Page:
Impressions of Venice: James Wilson Morrice’s sketch "Gondolas in the Lagoon"
This beautiful sketch is shown to the public for the first time since Mrs. William Robert Miller, née Harriet Frothingham, bought it from Morrice's executors, Montreal dealers Scott & Sons. It then passed to her niece, and has stayed with her family until now.
When she sent me a small, black and white image of that painting, my art historian friend enumerated the colors, then added "Very delicious", two words, for a little panel that mainly depicts two things... the sky, the water; then we find the "land" on the horizon and, closer to us, flat boats and mooring posts. An inclined one sends our eye back to the mauve sky with its heavy clouds. If we look long enough, the moon appears timidly between the two whiter clouds, just after the sun has set. Note how the artist has used the natural lines of his wood panel to give us a sense of the breeze; he cleverly played on the thickess of his paint to accentuate the clouds at the center or, on the other hand, on its thinness to simulate the evening wind over the nearly still water.
On a surface not bigger than a postcard, and with a very limited palette, Morrice gives us the view, the time of day, and the weather... a lot! And yet so little... this could be anywhere, until we realize that the flat boats are gondolas, which locate the sketch in Venice.
Italy was not on the Canadian's thoughts when he first moved to Europe: England, Wales and Holland were his first ports of call. Then, probably in 1894, he took the train to Venice, on his way to Capri. He did not stay long, just enough to discover two areas where he will paint at each of his visits: the Grand Canal around the Rialto Bridge, and the Riva degli Schiavoni, looking over the Bacino portion of the lagoon (at the foot of the Piazetta di San Marco). Dating from that trip, Evening, the lagoon, Venice [Fig. 1] is an humble precursor to the present sketch.
Probably in 1897, Morrice returned to Venice for a short period of time. He stayed much longer in the summer of 1901; and again in 1902, when he followed William Brymner and Maurice Cullen instead of visiting Spain as first planned. Upon his arrival, he bumped over his new friend, the American painter Charles Fromuth, who wrote how they spent many evenings studying the sun setting on the facades of the Grand Canal near the Rialto; then it was time for "our absinthe", then dinner, before joining friends on Piazza San Marco , perhaps followed by a stroll on the Riva. In other words, they spent their time at Morrice's two favorite spots. Venice at the Golden Hour, painted upon Morrice’s return in Paris, is one of the best examples of his "Impressionist” phase; a wonderful study of the sunset, but still based on the detailed description of a rather touristic view.
The Canadian artist returned to Venice in July 1904, via the south of France. No more "tourist" views this time; if he continued to study sun effects on the canali, he selected less well-known palazzi, even a humble building in the fishermen’s quarters on the island of San Pietro, far away from the Rialto or San Marco (Venice [Fig. 2]). At the present time, I tentatively ascribe close to 50 sketches on wood panels to this trip. Many of these panels, as the present Gondolas or the larger Venice just mentioned, were purchased in Venice; obviously, the artist worked much more than he had planned when he left Paris.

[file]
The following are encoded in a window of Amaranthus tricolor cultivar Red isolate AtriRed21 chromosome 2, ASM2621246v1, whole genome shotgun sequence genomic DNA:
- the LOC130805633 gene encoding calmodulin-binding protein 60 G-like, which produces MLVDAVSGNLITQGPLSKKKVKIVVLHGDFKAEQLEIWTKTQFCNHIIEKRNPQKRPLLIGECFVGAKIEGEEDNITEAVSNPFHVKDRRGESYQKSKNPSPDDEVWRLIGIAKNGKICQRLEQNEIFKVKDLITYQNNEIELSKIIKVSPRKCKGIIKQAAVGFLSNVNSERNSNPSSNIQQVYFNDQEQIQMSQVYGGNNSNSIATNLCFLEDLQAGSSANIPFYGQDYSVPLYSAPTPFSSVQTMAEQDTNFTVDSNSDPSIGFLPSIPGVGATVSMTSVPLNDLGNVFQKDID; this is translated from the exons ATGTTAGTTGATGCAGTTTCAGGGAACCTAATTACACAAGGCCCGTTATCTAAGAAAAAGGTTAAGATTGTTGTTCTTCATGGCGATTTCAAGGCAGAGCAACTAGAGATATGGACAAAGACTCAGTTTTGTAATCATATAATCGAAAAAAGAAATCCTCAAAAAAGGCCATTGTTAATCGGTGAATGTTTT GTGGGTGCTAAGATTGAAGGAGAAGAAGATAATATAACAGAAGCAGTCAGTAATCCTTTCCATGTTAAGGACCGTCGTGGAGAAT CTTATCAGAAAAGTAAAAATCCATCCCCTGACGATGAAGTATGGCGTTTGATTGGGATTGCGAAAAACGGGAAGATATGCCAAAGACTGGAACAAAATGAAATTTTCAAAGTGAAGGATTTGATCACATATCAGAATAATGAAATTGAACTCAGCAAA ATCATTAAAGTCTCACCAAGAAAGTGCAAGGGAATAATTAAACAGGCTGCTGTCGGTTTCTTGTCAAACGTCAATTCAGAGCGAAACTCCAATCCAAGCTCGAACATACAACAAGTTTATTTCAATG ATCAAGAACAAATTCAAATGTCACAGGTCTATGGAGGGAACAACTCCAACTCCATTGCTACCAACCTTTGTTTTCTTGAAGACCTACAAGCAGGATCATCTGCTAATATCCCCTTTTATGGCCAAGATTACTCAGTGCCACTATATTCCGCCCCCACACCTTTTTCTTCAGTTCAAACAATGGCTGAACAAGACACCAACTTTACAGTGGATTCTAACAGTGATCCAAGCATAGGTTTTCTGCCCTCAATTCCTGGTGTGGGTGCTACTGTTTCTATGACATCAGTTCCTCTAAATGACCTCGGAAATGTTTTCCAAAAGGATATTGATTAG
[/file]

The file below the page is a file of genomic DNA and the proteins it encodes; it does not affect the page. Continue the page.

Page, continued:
The few larger panels, more detailed, were perhaps painted in the artist's hotel room; but all the smaller ones were painted on the motif, often while Morrice was sitting at a café. If we exclude the few French subjects, the Venetian ones showing Grand Canal palazzi or other "structures" (San Marco cathedral, hotel, bridge, Doge's Palace), we still have 16 small panels painted on the quays bordering the Bacino, and all done from the end of the day to the dark of the night. Very rare strollers animate them, but a campanile or the dome of the church of the Salute often breaks the dark silhouette of the horizon. Here are a few examples, showing the whole stretch of the Bacino, from early sunset to the deepest night.
Where did Morrice stand (or sit...) to paint our Gondolas in the Lagoon? The distance between us and the horizon suggest a view towards the island of the Giudecca; but since Morrice has not added, as he often did in this series, the dome of the Salute, he might have walked around the big church unto the quay known as the Zattere, stopping near the present location of the vaporetto stop. But it is not really important: after so many visits to Venice, the artist did not feel the need to tell us “Where” he was, but simply “How” he felt. In pursuing this “Venice at night” atmospheric series, was he thinking of Monet’s Cathedral of Rouen series from 1892-93? Or, further back in the century, the famous Studies of Clouds that Constable had painted in the early 1820s?
Copyright © Lucie Dorais, April 2016
. Charles Fromuth, Journal, 13 June 1902, p. 92; Washington, DC, Library of Congress.
[Fig 1.] James Wilson Morrice, Evening, the lagoon, Venice, Montreal Museum of Fine Arts, 981.78.
[Fig. 2] James Wilson Morrice, Venice at the Golden Hour, Thomson Collection at the Art Gallery of Ontario, AGOID 103732.
[Fig. 3] James Wilson Morrice, The Bacino, Venice, Montreal Museum of Fine Arts 988.22, Dr Max Stern Bequest, 1988.
[Fig. 4] James Wilson Morrice, Study for "Venice, Looking Out over the Lagoon", Ottawa, National Gallery of Canada 30458, Gift of G. Blair Laing, 1989.
[Fig. 5] James Wilson Morrice, Venise, le soir, Thomson Collection at the Art Gallery of Ontario AGOID 103789.
[Fig. 6] James Wilson Morrice, Venice (Sunset), NGC 46660, Gift of A.K. Prakash, 2015.
[Fig. 7] James Wilson Morrice, Nocturne, Venice, Thomson Collection at the AGO, AGOID 103754.
[Fig. 8] James Wilson Morrice, Venice by Night, Charlottetown, Confederation Center Art Gallery acc. 78.31.2, David R. Morrice Bequest, 1978.